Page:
Margin debt, or the amount that has been borrowed by investors from banks or brokers in order to pay for US securities, reached a grand total of $379.5 billion in March – the second highest in history. The highest level was $381.4 billion back in July 2007 .
The problem is that large amounts of borrowing, on average about 50% of the equity position can exacerbate losses as the market starts to fall as investors rapidly sell down positions.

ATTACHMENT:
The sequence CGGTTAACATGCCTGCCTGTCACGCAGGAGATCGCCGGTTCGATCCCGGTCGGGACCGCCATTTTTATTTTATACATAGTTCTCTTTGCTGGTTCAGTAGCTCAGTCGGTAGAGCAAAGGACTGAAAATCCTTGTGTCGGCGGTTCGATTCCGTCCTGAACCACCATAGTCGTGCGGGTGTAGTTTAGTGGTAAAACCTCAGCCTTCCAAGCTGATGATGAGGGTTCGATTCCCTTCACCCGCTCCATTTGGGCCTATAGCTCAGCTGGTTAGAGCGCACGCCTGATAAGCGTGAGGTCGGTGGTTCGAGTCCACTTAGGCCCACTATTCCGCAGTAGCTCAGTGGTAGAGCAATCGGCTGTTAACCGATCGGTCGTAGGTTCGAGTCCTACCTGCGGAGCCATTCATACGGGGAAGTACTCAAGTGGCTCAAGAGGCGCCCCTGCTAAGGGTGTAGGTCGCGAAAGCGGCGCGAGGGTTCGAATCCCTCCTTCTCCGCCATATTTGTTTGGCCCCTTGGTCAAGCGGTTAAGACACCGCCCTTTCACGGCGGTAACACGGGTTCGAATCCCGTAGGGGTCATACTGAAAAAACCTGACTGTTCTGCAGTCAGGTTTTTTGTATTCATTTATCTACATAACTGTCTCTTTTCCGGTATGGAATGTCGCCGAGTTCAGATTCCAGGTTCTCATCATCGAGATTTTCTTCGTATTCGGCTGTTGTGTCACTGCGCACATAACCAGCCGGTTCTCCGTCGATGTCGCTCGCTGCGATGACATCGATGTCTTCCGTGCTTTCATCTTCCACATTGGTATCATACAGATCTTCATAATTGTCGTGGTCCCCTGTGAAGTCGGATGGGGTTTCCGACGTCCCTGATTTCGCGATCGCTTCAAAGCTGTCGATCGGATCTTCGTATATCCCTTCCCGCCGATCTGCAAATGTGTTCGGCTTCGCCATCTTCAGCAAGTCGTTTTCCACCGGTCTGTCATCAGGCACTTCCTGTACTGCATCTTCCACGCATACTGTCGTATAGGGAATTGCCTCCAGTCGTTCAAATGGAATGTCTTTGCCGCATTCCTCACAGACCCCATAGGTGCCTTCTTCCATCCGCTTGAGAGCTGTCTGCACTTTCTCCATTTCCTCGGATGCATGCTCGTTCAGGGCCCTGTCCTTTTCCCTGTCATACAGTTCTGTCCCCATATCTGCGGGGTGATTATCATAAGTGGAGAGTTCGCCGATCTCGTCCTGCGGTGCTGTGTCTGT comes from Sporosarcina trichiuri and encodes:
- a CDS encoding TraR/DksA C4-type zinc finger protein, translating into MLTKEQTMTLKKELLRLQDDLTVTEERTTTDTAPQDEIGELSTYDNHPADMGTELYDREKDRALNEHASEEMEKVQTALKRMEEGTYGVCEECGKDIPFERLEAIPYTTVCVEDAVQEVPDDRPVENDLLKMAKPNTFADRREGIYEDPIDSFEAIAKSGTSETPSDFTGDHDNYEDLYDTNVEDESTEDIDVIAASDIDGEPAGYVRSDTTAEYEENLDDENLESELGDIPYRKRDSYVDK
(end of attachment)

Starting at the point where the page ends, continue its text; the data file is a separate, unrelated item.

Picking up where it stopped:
In addition, high levels of margin debt can often result in volatile markets as investors are faced with losing more than they can afford.
For example, this article by zerohedge highlights this comment made by JP Morgan: ‘We also note that peaks in margin debt are usually followed with a sharp market correction’.
The piece goes on to suggest:
‘….we think that the quick increase of net margin debt, and high ratio of margin debt to S&P 500 do point to an increased probability of a market correction and volatility increase in the second half of the year.’
The article explains the situation in more depth, however, the overriding theme is be careful in the current market environment.
If the market starts to correct, the current high level of margin debt could make the whole situation worse.